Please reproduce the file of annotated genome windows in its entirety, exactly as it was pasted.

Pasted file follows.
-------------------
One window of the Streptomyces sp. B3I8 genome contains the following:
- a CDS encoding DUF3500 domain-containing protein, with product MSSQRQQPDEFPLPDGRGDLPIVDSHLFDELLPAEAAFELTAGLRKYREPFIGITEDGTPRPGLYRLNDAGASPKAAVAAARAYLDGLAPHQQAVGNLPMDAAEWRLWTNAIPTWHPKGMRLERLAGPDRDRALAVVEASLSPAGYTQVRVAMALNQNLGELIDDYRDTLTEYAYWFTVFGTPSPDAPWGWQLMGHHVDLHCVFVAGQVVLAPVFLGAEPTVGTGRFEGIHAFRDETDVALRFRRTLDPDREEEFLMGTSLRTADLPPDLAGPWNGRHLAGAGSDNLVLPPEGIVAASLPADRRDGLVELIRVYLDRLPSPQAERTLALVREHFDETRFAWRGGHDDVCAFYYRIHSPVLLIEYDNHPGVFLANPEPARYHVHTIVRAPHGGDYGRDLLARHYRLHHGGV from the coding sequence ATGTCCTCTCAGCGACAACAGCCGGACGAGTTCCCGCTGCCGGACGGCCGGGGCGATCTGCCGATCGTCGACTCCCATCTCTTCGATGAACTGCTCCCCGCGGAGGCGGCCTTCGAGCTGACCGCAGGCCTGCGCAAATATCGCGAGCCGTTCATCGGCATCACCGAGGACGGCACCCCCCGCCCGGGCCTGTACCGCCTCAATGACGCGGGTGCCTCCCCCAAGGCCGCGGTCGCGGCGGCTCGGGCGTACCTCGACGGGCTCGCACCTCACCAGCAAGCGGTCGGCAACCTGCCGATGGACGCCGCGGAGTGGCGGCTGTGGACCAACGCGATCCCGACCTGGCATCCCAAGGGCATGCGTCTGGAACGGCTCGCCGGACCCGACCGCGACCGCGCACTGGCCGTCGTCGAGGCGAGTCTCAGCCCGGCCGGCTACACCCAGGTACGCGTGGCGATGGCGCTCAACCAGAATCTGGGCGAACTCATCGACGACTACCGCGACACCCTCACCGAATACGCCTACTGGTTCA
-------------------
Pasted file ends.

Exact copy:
One window of the Streptomyces sp. B3I8 genome contains the following:
- a CDS encoding DUF3500 domain-containing protein, with product MSSQRQQPDEFPLPDGRGDLPIVDSHLFDELLPAEAAFELTAGLRKYREPFIGITEDGTPRPGLYRLNDAGASPKAAVAAARAYLDGLAPHQQAVGNLPMDAAEWRLWTNAIPTWHPKGMRLERLAGPDRDRALAVVEASLSPAGYTQVRVAMALNQNLGELIDDYRDTLTEYAYWFTVFGTPSPDAPWGWQLMGHHVDLHCVFVAGQVVLAPVFLGAEPTVGTGRFEGIHAFRDETDVALRFRRTLDPDREEEFLMGTSLRTADLPPDLAGPWNGRHLAGAGSDNLVLPPEGIVAASLPADRRDGLVELIRVYLDRLPSPQAERTLALVREHFDETRFAWRGGHDDVCAFYYRIHSPVLLIEYDNHPGVFLANPEPARYHVHTIVRAPHGGDYGRDLLARHYRLHHGGV from the coding sequence ATGTCCTCTCAGCGACAACAGCCGGACGAGTTCCCGCTGCCGGACGGCCGGGGCGATCTGCCGATCGTCGACTCCCATCTCTTCGATGAACTGCTCCCCGCGGAGGCGGCCTTCGAGCTGACCGCAGGCCTGCGCAAATATCGCGAGCCGTTCATCGGCATCACCGAGGACGGCACCCCCCGCCCGGGCCTGTACCGCCTCAATGACGCGGGTGCCTCCCCCAAGGCCGCGGTCGCGGCGGCTCGGGCGTACCTCGACGGGCTCGCACCTCACCAGCAAGCGGTCGGCAACCTGCCGATGGACGCCGCGGAGTGGCGGCTGTGGACCAACGCGATCCCGACCTGGCATCCCAAGGGCATGCGTCTGGAACGGCTCGCCGGACCCGACCGCGACCGCGCACTGGCCGTCGTCGAGGCGAGTCTCAGCCCGGCCGGCTACACCCAGGTACGCGTGGCGATGGCGCTCAACCAGAATCTGGGCGAACTCATCGACGACTACCGCGACACCCTCACCGAATACGCCTACTGGTTCA